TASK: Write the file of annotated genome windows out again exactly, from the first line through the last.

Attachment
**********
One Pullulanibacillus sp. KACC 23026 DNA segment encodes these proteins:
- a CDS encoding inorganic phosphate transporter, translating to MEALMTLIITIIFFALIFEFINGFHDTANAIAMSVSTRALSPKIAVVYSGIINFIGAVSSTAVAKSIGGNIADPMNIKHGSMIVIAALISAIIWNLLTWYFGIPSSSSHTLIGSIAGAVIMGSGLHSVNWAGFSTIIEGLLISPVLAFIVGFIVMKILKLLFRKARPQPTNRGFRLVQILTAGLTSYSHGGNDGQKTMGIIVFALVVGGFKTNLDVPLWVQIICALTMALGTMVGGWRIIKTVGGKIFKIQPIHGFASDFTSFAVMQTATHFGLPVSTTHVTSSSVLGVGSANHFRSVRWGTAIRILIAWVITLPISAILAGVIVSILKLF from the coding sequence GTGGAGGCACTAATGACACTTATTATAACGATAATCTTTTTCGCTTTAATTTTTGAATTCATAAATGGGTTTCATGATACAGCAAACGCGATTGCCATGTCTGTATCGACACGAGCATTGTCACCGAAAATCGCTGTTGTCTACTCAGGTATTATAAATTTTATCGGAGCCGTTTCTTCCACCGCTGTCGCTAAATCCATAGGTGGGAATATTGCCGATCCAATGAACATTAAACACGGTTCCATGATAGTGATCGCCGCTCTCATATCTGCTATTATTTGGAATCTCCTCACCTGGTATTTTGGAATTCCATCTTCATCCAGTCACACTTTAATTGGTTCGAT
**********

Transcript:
One Pullulanibacillus sp. KACC 23026 DNA segment encodes these proteins:
- a CDS encoding inorganic phosphate transporter, translating to MEALMTLIITIIFFALIFEFINGFHDTANAIAMSVSTRALSPKIAVVYSGIINFIGAVSSTAVAKSIGGNIADPMNIKHGSMIVIAALISAIIWNLLTWYFGIPSSSSHTLIGSIAGAVIMGSGLHSVNWAGFSTIIEGLLISPVLAFIVGFIVMKILKLLFRKARPQPTNRGFRLVQILTAGLTSYSHGGNDGQKTMGIIVFALVVGGFKTNLDVPLWVQIICALTMALGTMVGGWRIIKTVGGKIFKIQPIHGFASDFTSFAVMQTATHFGLPVSTTHVTSSSVLGVGSANHFRSVRWGTAIRILIAWVITLPISAILAGVIVSILKLF from the coding sequence GTGGAGGCACTAATGACACTTATTATAACGATAATCTTTTTCGCTTTAATTTTTGAATTCATAAATGGGTTTCATGATACAGCAAACGCGATTGCCATGTCTGTATCGACACGAGCATTGTCACCGAAAATCGCTGTTGTCTACTCAGGTATTATAAATTTTATCGGAGCCGTTTCTTCCACCGCTGTCGCTAAATCCATAGGTGGGAATATTGCCGATCCAATGAACATTAAACACGGTTCCATGATAGTGATCGCCGCTCTCATATCTGCTATTATTTGGAATCTCCTCACCTGGTATTTTGGAATTCCATCTTCATCCAGTCACACTTTAATTGGTTCGAT